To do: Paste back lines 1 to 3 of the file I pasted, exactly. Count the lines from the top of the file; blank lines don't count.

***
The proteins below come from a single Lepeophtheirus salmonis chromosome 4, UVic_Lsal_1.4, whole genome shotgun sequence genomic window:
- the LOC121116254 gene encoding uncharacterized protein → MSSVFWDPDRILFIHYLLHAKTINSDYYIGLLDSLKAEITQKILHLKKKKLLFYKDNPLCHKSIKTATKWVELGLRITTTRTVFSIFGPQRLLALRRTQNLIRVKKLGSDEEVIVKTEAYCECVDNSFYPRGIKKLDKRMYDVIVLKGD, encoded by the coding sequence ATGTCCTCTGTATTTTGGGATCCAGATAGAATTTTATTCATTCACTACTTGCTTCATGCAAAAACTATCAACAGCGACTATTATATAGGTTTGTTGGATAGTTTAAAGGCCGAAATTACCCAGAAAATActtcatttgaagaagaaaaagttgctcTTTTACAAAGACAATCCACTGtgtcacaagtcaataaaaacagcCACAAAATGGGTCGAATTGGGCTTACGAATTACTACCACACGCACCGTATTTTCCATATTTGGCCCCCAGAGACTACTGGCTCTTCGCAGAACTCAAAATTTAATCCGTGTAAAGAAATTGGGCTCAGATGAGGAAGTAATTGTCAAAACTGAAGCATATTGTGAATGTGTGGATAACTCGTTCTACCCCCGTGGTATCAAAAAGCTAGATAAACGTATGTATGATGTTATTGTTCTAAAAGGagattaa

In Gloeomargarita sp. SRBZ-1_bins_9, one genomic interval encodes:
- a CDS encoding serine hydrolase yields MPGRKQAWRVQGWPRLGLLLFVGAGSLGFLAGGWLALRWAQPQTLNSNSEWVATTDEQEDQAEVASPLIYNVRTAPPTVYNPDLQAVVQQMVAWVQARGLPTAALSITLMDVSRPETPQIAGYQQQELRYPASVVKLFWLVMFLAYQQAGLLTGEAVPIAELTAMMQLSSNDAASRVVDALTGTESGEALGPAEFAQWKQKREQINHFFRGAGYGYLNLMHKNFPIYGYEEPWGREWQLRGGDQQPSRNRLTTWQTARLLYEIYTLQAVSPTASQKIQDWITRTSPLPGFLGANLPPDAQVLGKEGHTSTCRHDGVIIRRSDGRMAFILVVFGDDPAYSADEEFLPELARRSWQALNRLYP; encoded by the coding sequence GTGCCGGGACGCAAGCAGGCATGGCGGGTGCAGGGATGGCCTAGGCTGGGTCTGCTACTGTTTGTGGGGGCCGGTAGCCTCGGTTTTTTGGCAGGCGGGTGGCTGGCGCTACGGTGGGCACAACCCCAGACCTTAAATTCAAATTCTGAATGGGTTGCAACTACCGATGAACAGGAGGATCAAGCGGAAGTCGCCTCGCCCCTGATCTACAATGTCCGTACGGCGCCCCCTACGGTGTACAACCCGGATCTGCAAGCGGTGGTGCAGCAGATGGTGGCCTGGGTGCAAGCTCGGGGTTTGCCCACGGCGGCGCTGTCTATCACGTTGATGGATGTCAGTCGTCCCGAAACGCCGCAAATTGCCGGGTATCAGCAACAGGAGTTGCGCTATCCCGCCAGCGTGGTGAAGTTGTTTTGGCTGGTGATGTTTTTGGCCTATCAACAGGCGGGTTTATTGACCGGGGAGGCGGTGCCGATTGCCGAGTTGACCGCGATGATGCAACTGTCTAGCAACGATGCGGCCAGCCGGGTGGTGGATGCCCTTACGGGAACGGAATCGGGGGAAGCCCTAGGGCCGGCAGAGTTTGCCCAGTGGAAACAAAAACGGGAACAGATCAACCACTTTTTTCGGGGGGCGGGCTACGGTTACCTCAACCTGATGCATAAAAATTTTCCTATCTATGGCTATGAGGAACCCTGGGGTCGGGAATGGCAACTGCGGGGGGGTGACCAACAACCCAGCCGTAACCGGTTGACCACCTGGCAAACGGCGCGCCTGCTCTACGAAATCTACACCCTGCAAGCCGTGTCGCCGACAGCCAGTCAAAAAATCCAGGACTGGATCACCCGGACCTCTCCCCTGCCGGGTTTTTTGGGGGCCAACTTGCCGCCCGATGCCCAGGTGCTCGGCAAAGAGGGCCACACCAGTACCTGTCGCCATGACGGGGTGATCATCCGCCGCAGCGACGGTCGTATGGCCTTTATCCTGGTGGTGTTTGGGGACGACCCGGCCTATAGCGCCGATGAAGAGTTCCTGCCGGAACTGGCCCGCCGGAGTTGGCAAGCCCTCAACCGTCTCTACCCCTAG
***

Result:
The proteins below come from a single Lepeophtheirus salmonis chromosome 4, UVic_Lsal_1.4, whole genome shotgun sequence genomic window:
- the LOC121116254 gene encoding uncharacterized protein → MSSVFWDPDRILFIHYLLHAKTINSDYYIGLLDSLKAEITQKILHLKKKKLLFYKDNPLCHKSIKTATKWVELGLRITTTRTVFSIFGPQRLLALRRTQNLIRVKKLGSDEEVIVKTEAYCECVDNSFYPRGIKKLDKRMYDVIVLKGD, encoded by the coding sequence ATGTCCTCTGTATTTTGGGATCCAGATAGAATTTTATTCATTCACTACTTGCTTCATGCAAAAACTATCAACAGCGACTATTATATAGGTTTGTTGGATAGTTTAAAGGCCGAAATTACCCAGAAAATActtcatttgaagaagaaaaagttgctcTTTTACAAAGACAATCCACTGtgtcacaagtcaataaaaacagcCACAAAATGGGTCGAATTGGGCTTACGAATTACTACCACACGCACCGTATTTTCCATATTTGGCCCCCAGAGACTACTGGCTCTTCGCAGAACTCAAAATTTAATCCGTGTAAAGAAATTGGGCTCAGATGAGGAAGTAATTGTCAAAACTGAAGCATATTGTGAATGTGTGGATAACTCGTTCTACCCCCGTGGTATCAAAAAGCTAGATAAACGTATGTATGATGTTATTGTTCTAAAAGGagattaa

In Gloeomargarita sp. SRBZ-1_bins_9, one genomic interval encodes: